A truck arrives at the port on Brexit day, in Dover, Britain, on Jan 31, 2020. (Photo: Agencies)
Politicians in Scotland and Wales have greeted proposals for rules governing trade between different parts of the United Kingdom after the post-Brexit transition period with alarm.
Having left the European Union in January, the UK is abiding by EU regulations until the end of the year. Under rules proposed by Westminster, Scotland, Wales and Northern Ireland would have powers over topics such as animal welfare and air quality, but standards for trade between the constituent parts of the UK will be set centrally.
Scottish Secretary Alister Jack said the UK government was "rightly taking action to protect jobs, businesses and consumers in every part of the country" and to ensure "seamless trade continues across all parts of the UK when the EU transition period ends".
But Scotland's Constitution Secretary Michael Russell, from the Scottish National Party, warned that the rush for post-Brexit trade deals, most notably with the United States, could lead to a regulatory "race to the bottom" with rules set by Westminster, regardless of how Scotland may feel.
This is of particular concern in the field of agriculture, where the adoption of US food hygiene standards is enormously contentious.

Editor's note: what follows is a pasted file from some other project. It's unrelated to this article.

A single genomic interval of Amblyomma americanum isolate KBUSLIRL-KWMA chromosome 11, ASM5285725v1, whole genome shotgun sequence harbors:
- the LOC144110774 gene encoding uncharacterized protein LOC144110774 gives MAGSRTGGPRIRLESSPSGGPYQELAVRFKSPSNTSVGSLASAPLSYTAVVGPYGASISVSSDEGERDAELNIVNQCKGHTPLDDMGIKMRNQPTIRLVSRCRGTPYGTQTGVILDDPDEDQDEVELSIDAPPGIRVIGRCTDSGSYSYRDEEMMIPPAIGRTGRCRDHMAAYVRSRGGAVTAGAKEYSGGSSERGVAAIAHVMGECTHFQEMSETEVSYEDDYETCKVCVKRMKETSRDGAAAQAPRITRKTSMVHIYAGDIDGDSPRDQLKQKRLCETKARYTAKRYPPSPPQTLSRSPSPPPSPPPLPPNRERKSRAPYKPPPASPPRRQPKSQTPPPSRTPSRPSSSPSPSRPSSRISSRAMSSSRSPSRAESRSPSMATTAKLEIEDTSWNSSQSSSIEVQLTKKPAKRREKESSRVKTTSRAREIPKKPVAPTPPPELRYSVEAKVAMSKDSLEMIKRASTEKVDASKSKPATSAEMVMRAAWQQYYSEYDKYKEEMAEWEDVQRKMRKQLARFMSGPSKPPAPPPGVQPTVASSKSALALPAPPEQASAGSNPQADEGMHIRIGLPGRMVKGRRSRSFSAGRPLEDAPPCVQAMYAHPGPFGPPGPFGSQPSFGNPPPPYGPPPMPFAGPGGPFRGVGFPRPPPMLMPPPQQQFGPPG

Russell called the draft proposal "one of the most significant threats to devolution yet".
"While 'mutual recognition' of standards and 'regime across all areas of non-discrimination' may sound innocent, what they disguise is a mechanism that will enable the UK government to impose lower standards on Scotland, for example in food safety and environmental protections, as it seeks to achieve trade deals with countries outside the EU," he said.
The proposals have also gone down badly in Wales, where the first minister, Mark Drakeford, recently revealed he had not spoken to Prime Minister Boris Johnson for three weeks.
A spokesperson for the Welsh government, which is led by the Labour Party, said there had been no discussion or sharing of documents over the proposals, and that any attempt to impose such a system unilaterally would be "deeply damaging".
The situation with regard to Northern Ireland is slightly different, as its geographic isolation from the rest of the UK and shared land border with an EU member state, the Republic of Ireland, means its circumstances are unique.
Northern Ireland plans to continue to observe EU customs rules, despite remaining part of UK customs territory, so the hoped-for "unfettered" trade with the rest of the UK could possibly come down to the discretion of the EU.
"The UK's approach depends on the EU granting waivers from export declarations and exit summary declarations," said the House of Commons Northern Ireland Affairs Committee.
"While the government's interpretation is desirable, it is ultimately a matter for the EU whether it grants that concession."